Medical students and other health care students, join a revolution in loving!
Here is an invitation to medical students, nursing students, and all other health care students in the world to explore compassion (tender, loving, fun care) and its delivery from September, 2010 to September 2011. The plan is to gather data so that we can collectively then create an embedded course in all the years of medical school in order to graduate compassionate beloved physicians.
Can compassion (tender, loving, fun care) become a central interest and action in your life and at all times?
Read the three papers. In Patch’s paper is a list of questions, experiential exercises, explorations and suggestions for doctors, nurses, caregivers, care receivers, administrators and educators. Feel free to explore any of these. Come up with your own questions, exercises, explorations. Please email your ideas, experiences and designs for how this Curriculum could be structured.
This paper picks up the dialogue started by Paul Starr with The Social Transformation of American Medicine, in which he noted “The dream of reason did not take power into account.” With gratitude to Patch Adams MD, Gesundheit! Institute, for conversations on health care system design and political activism.
We see two positions that already exist in the dialogue around the crisis in the US healthcare delivery system.
This curriculum will teach students to be more than dispassionate clinical observers, and become totally involved in the healing process.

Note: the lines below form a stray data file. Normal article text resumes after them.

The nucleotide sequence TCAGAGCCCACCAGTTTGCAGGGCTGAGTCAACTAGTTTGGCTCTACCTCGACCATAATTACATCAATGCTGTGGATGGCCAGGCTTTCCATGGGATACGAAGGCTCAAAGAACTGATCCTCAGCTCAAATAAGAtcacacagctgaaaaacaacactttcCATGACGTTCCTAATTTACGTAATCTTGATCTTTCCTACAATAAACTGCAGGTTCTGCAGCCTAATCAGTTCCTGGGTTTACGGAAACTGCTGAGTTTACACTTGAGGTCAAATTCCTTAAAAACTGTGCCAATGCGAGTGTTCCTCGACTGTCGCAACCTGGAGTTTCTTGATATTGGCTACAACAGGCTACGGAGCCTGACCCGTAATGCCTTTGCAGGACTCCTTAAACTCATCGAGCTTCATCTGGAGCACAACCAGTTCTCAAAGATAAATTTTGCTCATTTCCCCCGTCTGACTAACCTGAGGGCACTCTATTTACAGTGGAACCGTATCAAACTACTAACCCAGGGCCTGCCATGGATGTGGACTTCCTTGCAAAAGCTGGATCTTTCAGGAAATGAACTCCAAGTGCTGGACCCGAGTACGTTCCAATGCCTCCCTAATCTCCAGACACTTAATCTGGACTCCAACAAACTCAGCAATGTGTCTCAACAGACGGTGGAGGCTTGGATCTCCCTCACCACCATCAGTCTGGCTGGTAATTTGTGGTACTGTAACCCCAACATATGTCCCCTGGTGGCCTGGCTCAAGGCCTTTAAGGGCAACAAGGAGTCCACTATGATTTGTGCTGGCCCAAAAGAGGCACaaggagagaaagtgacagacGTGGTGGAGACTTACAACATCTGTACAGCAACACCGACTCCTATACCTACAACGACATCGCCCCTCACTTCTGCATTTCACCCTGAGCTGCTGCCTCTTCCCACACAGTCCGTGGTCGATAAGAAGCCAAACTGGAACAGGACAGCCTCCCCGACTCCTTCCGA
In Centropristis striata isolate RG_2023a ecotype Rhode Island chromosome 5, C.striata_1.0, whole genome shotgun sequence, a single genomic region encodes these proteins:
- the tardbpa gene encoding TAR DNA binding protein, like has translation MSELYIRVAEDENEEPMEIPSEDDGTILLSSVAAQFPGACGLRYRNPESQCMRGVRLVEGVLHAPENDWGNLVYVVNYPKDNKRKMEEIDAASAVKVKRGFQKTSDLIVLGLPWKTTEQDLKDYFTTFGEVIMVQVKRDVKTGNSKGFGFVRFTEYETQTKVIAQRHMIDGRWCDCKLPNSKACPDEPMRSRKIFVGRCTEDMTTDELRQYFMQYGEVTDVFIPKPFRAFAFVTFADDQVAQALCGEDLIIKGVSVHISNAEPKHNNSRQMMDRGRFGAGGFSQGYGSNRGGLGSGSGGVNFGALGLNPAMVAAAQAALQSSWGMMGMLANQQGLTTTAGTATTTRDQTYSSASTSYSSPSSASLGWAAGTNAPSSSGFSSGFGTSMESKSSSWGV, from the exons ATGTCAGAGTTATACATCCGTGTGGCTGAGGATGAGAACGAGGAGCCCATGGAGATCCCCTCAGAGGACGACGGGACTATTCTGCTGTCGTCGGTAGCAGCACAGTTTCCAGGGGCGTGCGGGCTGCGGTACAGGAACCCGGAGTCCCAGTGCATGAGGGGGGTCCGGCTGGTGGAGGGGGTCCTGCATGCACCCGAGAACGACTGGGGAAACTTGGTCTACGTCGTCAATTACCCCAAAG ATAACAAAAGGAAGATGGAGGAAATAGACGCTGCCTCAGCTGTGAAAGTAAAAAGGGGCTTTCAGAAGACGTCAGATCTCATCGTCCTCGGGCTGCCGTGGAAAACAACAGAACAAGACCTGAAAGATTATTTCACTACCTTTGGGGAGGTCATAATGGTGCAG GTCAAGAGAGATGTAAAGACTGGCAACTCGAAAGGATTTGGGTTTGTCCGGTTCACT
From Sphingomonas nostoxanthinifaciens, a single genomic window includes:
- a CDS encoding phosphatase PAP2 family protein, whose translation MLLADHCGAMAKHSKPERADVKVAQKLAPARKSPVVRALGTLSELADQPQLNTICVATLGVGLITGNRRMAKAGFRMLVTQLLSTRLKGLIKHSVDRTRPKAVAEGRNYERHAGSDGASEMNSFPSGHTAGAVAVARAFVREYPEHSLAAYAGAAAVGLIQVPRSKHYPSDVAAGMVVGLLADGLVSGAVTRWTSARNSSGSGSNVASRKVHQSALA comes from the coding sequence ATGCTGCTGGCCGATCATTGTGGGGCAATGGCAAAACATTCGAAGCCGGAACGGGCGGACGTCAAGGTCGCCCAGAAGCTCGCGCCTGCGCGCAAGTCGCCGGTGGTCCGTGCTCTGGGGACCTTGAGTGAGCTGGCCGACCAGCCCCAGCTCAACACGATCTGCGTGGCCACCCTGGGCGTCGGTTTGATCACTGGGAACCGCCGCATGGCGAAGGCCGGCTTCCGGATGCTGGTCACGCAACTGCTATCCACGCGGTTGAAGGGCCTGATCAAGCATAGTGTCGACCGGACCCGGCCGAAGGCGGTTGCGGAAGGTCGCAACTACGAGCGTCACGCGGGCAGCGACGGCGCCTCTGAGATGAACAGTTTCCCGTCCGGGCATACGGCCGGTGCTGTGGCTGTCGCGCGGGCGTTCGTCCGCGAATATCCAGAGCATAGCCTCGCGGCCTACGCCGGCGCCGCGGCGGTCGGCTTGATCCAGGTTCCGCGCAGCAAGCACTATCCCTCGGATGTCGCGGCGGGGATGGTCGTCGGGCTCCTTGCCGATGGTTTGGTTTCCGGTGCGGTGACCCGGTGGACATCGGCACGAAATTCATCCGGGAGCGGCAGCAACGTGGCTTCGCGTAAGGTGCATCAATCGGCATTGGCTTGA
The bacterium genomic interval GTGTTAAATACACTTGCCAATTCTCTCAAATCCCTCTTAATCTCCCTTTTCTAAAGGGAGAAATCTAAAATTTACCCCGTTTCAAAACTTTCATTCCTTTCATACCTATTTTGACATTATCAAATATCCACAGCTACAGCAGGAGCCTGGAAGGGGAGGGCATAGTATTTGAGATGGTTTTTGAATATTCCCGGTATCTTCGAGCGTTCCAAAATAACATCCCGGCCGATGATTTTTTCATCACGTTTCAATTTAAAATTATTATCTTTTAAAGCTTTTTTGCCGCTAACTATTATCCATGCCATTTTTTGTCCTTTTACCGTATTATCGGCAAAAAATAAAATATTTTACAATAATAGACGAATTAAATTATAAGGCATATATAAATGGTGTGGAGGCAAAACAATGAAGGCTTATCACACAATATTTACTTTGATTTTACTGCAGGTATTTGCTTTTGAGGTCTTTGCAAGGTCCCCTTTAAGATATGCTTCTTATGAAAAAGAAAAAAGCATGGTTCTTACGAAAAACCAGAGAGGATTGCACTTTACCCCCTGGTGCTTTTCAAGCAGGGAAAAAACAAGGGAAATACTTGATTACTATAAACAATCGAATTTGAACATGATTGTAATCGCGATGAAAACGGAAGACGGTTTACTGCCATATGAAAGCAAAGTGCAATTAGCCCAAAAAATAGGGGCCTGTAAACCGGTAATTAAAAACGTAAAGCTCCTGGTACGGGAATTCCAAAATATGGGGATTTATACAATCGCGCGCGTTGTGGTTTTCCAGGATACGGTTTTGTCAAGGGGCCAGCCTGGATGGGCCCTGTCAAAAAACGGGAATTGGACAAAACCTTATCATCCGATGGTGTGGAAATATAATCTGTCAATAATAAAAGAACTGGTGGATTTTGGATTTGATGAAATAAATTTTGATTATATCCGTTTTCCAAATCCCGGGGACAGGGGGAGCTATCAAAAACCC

We all agree that our educational focus is how doctors must make more loving connections with patients; that touching the hearts of patients who place themselves in their hands is as important as studying the technology of medicine; that the current medical school teaching model attributes our successes to the genius of our science and instrumentation, but minimizes the importance of compassionate, loving connections that inspire the human spirit.
Love…I feel love…I love…….the word is so deeply woven into our cultural fabric, that it’s meaning obscured by overuse. To consider the education of physicians, nurses, therapists, psychologists, social workers and all care givers in the practice of loving, is to open a Pandora’s Box of challenges and difficulties. This paper attempts to express some ideas and concepts spilling out of this box, and to describe how such a curriculum might be constructed and for what purpose and for whom.
We see two directions that dominate the talk around health care systems: that of corporate care, and—challenging this—that of single payer. We reject the direction of corporate care; we value single-payer and its radical rearrangement of financial incentives that would give all people access to health care; AND we invite people to widen the scope of health care system change beyond the financial aspect.